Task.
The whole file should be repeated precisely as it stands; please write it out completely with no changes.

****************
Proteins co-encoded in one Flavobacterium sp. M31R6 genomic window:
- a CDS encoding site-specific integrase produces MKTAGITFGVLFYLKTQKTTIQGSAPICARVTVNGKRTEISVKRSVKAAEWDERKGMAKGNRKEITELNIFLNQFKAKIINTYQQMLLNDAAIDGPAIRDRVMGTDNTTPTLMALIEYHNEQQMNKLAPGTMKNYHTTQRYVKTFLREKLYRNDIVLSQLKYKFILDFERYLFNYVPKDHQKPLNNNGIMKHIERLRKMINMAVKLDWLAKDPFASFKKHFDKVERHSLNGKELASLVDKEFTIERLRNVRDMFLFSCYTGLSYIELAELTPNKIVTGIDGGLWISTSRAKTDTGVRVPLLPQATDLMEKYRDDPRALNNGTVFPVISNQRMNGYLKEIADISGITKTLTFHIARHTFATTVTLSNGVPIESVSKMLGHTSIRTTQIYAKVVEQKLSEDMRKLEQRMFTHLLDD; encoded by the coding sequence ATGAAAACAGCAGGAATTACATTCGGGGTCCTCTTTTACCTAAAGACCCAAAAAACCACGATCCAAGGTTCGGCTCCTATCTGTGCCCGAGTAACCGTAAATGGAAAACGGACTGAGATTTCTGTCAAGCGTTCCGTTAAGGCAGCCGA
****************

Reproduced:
Proteins co-encoded in one Flavobacterium sp. M31R6 genomic window:
- a CDS encoding site-specific integrase produces MKTAGITFGVLFYLKTQKTTIQGSAPICARVTVNGKRTEISVKRSVKAAEWDERKGMAKGNRKEITELNIFLNQFKAKIINTYQQMLLNDAAIDGPAIRDRVMGTDNTTPTLMALIEYHNEQQMNKLAPGTMKNYHTTQRYVKTFLREKLYRNDIVLSQLKYKFILDFERYLFNYVPKDHQKPLNNNGIMKHIERLRKMINMAVKLDWLAKDPFASFKKHFDKVERHSLNGKELASLVDKEFTIERLRNVRDMFLFSCYTGLSYIELAELTPNKIVTGIDGGLWISTSRAKTDTGVRVPLLPQATDLMEKYRDDPRALNNGTVFPVISNQRMNGYLKEIADISGITKTLTFHIARHTFATTVTLSNGVPIESVSKMLGHTSIRTTQIYAKVVEQKLSEDMRKLEQRMFTHLLDD; encoded by the coding sequence ATGAAAACAGCAGGAATTACATTCGGGGTCCTCTTTTACCTAAAGACCCAAAAAACCACGATCCAAGGTTCGGCTCCTATCTGTGCCCGAGTAACCGTAAATGGAAAACGGACTGAGATTTCTGTCAAGCGTTCCGTTAAGGCAGCCGA